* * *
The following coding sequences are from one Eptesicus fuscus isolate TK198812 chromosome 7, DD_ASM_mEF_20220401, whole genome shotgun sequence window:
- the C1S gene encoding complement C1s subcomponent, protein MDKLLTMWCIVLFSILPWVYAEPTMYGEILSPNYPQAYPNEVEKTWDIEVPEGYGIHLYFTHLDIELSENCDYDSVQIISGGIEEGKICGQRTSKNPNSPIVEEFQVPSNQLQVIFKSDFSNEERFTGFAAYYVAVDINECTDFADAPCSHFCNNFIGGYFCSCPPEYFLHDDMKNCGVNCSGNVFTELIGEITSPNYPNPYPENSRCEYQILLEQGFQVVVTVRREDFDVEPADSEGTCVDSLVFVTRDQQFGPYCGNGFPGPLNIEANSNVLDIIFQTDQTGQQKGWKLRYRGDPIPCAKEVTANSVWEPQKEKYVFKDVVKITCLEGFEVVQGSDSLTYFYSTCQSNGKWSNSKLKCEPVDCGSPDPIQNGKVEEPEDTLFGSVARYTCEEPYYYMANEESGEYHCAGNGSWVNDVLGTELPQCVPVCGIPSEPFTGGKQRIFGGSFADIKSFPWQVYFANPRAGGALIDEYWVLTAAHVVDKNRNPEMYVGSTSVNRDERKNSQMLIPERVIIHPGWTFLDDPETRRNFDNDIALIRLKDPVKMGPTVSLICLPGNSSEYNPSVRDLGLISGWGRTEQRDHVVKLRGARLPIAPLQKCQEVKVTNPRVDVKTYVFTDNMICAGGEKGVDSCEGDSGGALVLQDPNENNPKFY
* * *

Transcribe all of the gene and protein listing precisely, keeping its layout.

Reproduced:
The following coding sequences are from one Eptesicus fuscus isolate TK198812 chromosome 7, DD_ASM_mEF_20220401, whole genome shotgun sequence window:
- the C1S gene encoding complement C1s subcomponent, protein MDKLLTMWCIVLFSILPWVYAEPTMYGEILSPNYPQAYPNEVEKTWDIEVPEGYGIHLYFTHLDIELSENCDYDSVQIISGGIEEGKICGQRTSKNPNSPIVEEFQVPSNQLQVIFKSDFSNEERFTGFAAYYVAVDINECTDFADAPCSHFCNNFIGGYFCSCPPEYFLHDDMKNCGVNCSGNVFTELIGEITSPNYPNPYPENSRCEYQILLEQGFQVVVTVRREDFDVEPADSEGTCVDSLVFVTRDQQFGPYCGNGFPGPLNIEANSNVLDIIFQTDQTGQQKGWKLRYRGDPIPCAKEVTANSVWEPQKEKYVFKDVVKITCLEGFEVVQGSDSLTYFYSTCQSNGKWSNSKLKCEPVDCGSPDPIQNGKVEEPEDTLFGSVARYTCEEPYYYMANEESGEYHCAGNGSWVNDVLGTELPQCVPVCGIPSEPFTGGKQRIFGGSFADIKSFPWQVYFANPRAGGALIDEYWVLTAAHVVDKNRNPEMYVGSTSVNRDERKNSQMLIPERVIIHPGWTFLDDPETRRNFDNDIALIRLKDPVKMGPTVSLICLPGNSSEYNPSVRDLGLISGWGRTEQRDHVVKLRGARLPIAPLQKCQEVKVTNPRVDVKTYVFTDNMICAGGEKGVDSCEGDSGGALVLQDPNENNPKFY